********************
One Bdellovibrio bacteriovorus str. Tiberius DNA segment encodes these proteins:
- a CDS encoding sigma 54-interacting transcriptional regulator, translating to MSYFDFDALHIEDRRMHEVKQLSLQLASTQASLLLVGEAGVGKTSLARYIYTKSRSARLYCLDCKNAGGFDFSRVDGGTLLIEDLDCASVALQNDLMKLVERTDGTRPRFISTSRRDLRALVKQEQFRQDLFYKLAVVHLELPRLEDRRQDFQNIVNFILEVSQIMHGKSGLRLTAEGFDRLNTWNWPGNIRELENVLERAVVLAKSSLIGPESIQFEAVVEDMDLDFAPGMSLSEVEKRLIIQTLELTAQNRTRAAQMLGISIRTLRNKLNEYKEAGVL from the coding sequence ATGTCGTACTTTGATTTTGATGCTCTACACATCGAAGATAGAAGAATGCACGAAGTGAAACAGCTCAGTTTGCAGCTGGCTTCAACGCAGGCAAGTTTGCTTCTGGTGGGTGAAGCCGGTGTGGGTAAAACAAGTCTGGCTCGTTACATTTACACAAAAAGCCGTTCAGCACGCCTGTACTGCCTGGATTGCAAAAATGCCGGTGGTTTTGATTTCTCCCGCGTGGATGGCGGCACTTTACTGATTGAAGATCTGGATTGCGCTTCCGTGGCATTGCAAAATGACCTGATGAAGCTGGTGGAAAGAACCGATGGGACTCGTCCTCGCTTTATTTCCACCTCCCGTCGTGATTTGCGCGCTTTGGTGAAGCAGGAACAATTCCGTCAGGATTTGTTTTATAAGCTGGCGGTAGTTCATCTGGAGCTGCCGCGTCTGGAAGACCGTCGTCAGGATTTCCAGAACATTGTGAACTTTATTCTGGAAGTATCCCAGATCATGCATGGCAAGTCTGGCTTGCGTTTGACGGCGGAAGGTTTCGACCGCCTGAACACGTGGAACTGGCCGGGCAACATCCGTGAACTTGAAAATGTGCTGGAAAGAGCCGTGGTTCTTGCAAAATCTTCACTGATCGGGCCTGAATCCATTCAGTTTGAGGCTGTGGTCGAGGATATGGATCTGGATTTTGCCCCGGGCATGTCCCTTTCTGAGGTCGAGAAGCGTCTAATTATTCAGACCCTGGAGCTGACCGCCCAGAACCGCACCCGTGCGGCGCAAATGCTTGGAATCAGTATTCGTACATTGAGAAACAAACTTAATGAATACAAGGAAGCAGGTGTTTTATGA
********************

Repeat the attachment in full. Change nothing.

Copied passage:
One Bdellovibrio bacteriovorus str. Tiberius DNA segment encodes these proteins:
- a CDS encoding sigma 54-interacting transcriptional regulator, translating to MSYFDFDALHIEDRRMHEVKQLSLQLASTQASLLLVGEAGVGKTSLARYIYTKSRSARLYCLDCKNAGGFDFSRVDGGTLLIEDLDCASVALQNDLMKLVERTDGTRPRFISTSRRDLRALVKQEQFRQDLFYKLAVVHLELPRLEDRRQDFQNIVNFILEVSQIMHGKSGLRLTAEGFDRLNTWNWPGNIRELENVLERAVVLAKSSLIGPESIQFEAVVEDMDLDFAPGMSLSEVEKRLIIQTLELTAQNRTRAAQMLGISIRTLRNKLNEYKEAGVL from the coding sequence ATGTCGTACTTTGATTTTGATGCTCTACACATCGAAGATAGAAGAATGCACGAAGTGAAACAGCTCAGTTTGCAGCTGGCTTCAACGCAGGCAAGTTTGCTTCTGGTGGGTGAAGCCGGTGTGGGTAAAACAAGTCTGGCTCGTTACATTTACACAAAAAGCCGTTCAGCACGCCTGTACTGCCTGGATTGCAAAAATGCCGGTGGTTTTGATTTCTCCCGCGTGGATGGCGGCACTTTACTGATTGAAGATCTGGATTGCGCTTCCGTGGCATTGCAAAATGACCTGATGAAGCTGGTGGAAAGAACCGATGGGACTCGTCCTCGCTTTATTTCCACCTCCCGTCGTGATTTGCGCGCTTTGGTGAAGCAGGAACAATTCCGTCAGGATTTGTTTTATAAGCTGGCGGTAGTTCATCTGGAGCTGCCGCGTCTGGAAGACCGTCGTCAGGATTTCCAGAACATTGTGAACTTTATTCTGGAAGTATCCCAGATCATGCATGGCAAGTCTGGCTTGCGTTTGACGGCGGAAGGTTTCGACCGCCTGAACACGTGGAACTGGCCGGGCAACATCCGTGAACTTGAAAATGTGCTGGAAAGAGCCGTGGTTCTTGCAAAATCTTCACTGATCGGGCCTGAATCCATTCAGTTTGAGGCTGTGGTCGAGGATATGGATCTGGATTTTGCCCCGGGCATGTCCCTTTCTGAGGTCGAGAAGCGTCTAATTATTCAGACCCTGGAGCTGACCGCCCAGAACCGCACCCGTGCGGCGCAAATGCTTGGAATCAGTATTCGTACATTGAGAAACAAACTTAATGAATACAAGGAAGCAGGTGTTTTATGA